But while we typically think of the "should I have sex on the first date?" question as exclusive to women, men struggle with this question, too — albeit in a different way. If a guy has sex on the first date, it's essentially a signal to the other person that all they care about is sex, even if that's not necessarily the case. And if it is the case, having sex on the first date can send mixed messages to the other person.
"I’ve been on dates before where I turned down sex on the first date, despite being attracted to the other person, because of the potential repercussions," JC*, 34, told Men's Health. "I could tell she was feeling a more emotional connection than I was.”
Luckily, the stigma surrounding sex on the first date is rapidly changing. According to a survey conducted by OkCupid, 46 percent of users would consider having sex on the first date. “Today I think we are having much more sex on the first date because of technology, as well as more relaxed attitudes about sex, especially for women,” says sex therapist Dr. Debra Laino.
So should you have sex on the first date? The answer, for Siegel, is “a resounding: it depends.” Here are some times when you should and shouldn’t have sex on a first date.
Hell, yes, you should have sex on that first date!
There are a few reasons why sex on the first date isn’t just not a bad idea, but a really great one.
1) It helps establish whether you have chemistry.
More often than not, it takes time to figure out if another person is the right one for you. But every once in a while, you meet someone and you just know.
"I've had three, three-year-plus relationships and they all started with sex on the first date,” says Alex, 38. “The way I look at it is, if you lust after somebody that you don't know terribly well, it can still be a damn good start to a longstanding relationship. And I think it alleviates a lot of pressure."
If you really like someone, you shouldn't let outdated dating rules get in the way of that. "If a guy/girl doesn’t call the guy/girl after a first date that ended with sex, it wasn’t because of the sex," he says.
2) You get to, uh, have sex.
“If it feels good, right, and there is enthusiastic and very clear consent, it’s kind of hard to find a downside," Siegel says. If you both are attracted to each other, why fight that or put off pleasure? And if you're not as into them afterwards, you only expedited the inevitable end. Waiting to get intimate wouldn’t have changed your lack of interest following sex.
Eh, maybe you shouldn't have sex on the first date.
1) You might lead the other person on.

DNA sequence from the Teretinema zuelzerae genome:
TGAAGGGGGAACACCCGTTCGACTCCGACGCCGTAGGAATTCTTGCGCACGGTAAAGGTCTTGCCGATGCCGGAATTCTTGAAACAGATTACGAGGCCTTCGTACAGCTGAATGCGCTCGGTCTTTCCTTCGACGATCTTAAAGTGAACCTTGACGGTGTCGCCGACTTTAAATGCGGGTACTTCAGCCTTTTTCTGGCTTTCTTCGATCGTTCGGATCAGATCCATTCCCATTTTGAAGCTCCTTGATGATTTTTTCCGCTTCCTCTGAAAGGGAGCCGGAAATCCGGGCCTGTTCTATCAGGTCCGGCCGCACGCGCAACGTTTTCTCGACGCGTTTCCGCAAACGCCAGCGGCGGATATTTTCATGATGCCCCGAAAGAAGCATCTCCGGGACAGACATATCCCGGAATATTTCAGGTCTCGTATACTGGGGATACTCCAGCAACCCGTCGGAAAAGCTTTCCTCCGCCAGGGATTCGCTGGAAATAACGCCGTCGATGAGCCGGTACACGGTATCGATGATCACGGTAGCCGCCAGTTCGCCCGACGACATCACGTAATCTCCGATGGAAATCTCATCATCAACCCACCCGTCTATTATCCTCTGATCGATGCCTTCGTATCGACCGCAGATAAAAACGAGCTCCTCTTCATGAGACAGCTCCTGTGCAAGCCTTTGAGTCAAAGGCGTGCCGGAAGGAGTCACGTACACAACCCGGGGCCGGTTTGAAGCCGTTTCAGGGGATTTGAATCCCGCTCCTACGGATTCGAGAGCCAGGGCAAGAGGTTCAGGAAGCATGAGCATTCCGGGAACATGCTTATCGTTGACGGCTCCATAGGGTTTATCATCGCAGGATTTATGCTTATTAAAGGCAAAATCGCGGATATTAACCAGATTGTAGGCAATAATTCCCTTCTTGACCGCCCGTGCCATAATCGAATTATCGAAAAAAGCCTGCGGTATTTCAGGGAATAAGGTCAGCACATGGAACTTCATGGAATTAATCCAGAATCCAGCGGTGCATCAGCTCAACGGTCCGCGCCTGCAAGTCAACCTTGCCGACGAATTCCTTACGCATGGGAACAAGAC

If both partners are looking to have fun, hook up, and part ways, then that's one thing. But if she's looking for something serious and you're not (or vice versa), then that's another story altogether. "[Your partner's] post-sex expectations can be painful if both parties aren’t on the same page," says JC.
If things are getting hot and heavy, and it starts to look like first-date sex is in the cards, you need to ensure you guys are both on the same page. That can be as simple as saying, "Hey, I'm down with this if you are, but I just want to be clear that I'm not looking for anything serious right now." You're not a jerk for being honest, and it can mitigate the risk of hurt feelings later on down the road. (You definitely don't want to hook up with her, and then tell her you're not looking for a serious relationship. That's a jerk move.)
2) You might do something you're uncomfortable with, particularly if you've been drinking.
There's a stereotype that all guys are interested in having sex with all women, all the time, but there are many legitimate reasons why you might not want to have sex on a first date — maybe you're not attracted to the person, or maybe you have a history of unsatisfying one-night stands and you want to reverse the pattern. Whatever the reason, if adrenaline (and alcohol) are flowing, that ups the risk of you doing something you might later regret.
“When you’re in the heat of the moment, you’re trying to figure out your policies, belief system, and what you will and won’t do,” says Siegel. “Figuring all those things in that moment is not an instant calculus. When there is doubt and when you think ,’I’m not going to say NO and ruin the evening or upset my date, but I’m not totally into this,’ it may just end up being, ‘I will give in and bide my time.’ And that’s not consent.”
3) First-date sex can be pretty terrible.
Even if you're super attracted to your date, the sex still might not be great, simply because you don't know what they like in bed. If this happens, you might be more likely to write the other person off (or have your partner write you off), when in truth, all you guys really needed was more practice.
“If the chemistry is right and it feels special enough that it doesn’t feel like a first date, then the sex can be terrific,” Joe, 31, says. “If you're both bombed in a crowded club and nodding even when you can’t hear her, just to keep her happy enough to drop her pants later, then it probably won’t be very good. You probably won’t even remember her name.”
So what's the ultimate takeaway on sex after a first date?
It depends. The key is to remember the importance of honest communication—both with your date and with yourself. If it feels right, and if you're open and truthful about what you're looking for, then go for it. If not, then there’s no harm in waiting. And remember: Outdated societal norms should not influence your decision one way or the other.
This article originally appeared on Men's Health